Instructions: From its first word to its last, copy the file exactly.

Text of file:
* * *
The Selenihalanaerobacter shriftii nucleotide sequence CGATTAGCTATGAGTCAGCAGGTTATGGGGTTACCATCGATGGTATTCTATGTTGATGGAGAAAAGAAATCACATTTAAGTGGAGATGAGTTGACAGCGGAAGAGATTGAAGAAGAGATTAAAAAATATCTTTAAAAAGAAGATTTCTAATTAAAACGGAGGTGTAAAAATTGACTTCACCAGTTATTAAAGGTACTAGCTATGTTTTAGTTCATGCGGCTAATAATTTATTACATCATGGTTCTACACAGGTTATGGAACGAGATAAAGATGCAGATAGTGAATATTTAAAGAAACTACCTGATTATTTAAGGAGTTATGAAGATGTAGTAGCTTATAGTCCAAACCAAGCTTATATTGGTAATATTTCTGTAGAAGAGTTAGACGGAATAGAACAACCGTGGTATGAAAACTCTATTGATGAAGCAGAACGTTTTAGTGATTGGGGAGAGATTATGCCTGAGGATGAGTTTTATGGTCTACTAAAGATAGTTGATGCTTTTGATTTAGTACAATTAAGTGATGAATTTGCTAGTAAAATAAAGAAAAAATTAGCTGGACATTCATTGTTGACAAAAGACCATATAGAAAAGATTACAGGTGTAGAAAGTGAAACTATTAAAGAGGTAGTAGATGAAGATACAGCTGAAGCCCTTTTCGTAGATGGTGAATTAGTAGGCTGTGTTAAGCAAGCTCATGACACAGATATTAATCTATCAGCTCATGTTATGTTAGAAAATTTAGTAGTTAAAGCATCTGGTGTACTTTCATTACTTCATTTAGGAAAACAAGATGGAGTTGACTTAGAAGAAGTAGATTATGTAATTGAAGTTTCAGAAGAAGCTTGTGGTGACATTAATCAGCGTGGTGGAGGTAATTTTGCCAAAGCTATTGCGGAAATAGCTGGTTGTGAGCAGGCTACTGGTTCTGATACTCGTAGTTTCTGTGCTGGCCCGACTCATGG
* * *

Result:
The Selenihalanaerobacter shriftii nucleotide sequence CGATTAGCTATGAGTCAGCAGGTTATGGGGTTACCATCGATGGTATTCTATGTTGATGGAGAAAAGAAATCACATTTAAGTGGAGATGAGTTGACAGCGGAAGAGATTGAAGAAGAGATTAAAAAATATCTTTAAAAAGAAGATTTCTAATTAAAACGGAGGTGTAAAAATTGACTTCACCAGTTATTAAAGGTACTAGCTATGTTTTAGTTCATGCGGCTAATAATTTATTACATCATGGTTCTACACAGGTTATGGAACGAGATAAAGATGCAGATAGTGAATATTTAAAGAAACTACCTGATTATTTAAGGAGTTATGAAGATGTAGTAGCTTATAGTCCAAACCAAGCTTATATTGGTAATATTTCTGTAGAAGAGTTAGACGGAATAGAACAACCGTGGTATGAAAACTCTATTGATGAAGCAGAACGTTTTAGTGATTGGGGAGAGATTATGCCTGAGGATGAGTTTTATGGTCTACTAAAGATAGTTGATGCTTTTGATTTAGTACAATTAAGTGATGAATTTGCTAGTAAAATAAAGAAAAAATTAGCTGGACATTCATTGTTGACAAAAGACCATATAGAAAAGATTACAGGTGTAGAAAGTGAAACTATTAAAGAGGTAGTAGATGAAGATACAGCTGAAGCCCTTTTCGTAGATGGTGAATTAGTAGGCTGTGTTAAGCAAGCTCATGACACAGATATTAATCTATCAGCTCATGTTATGTTAGAAAATTTAGTAGTTAAAGCATCTGGTGTACTTTCATTACTTCATTTAGGAAAACAAGATGGAGTTGACTTAGAAGAAGTAGATTATGTAATTGAAGTTTCAGAAGAAGCTTGTGGTGACATTAATCAGCGTGGTGGAGGTAATTTTGCCAAAGCTATTGCGGAAATAGCTGGTTGTGAGCAGGCTACTGGTTCTGATACTCGTAGTTTCTGTGCTGGCCCGACTCATGG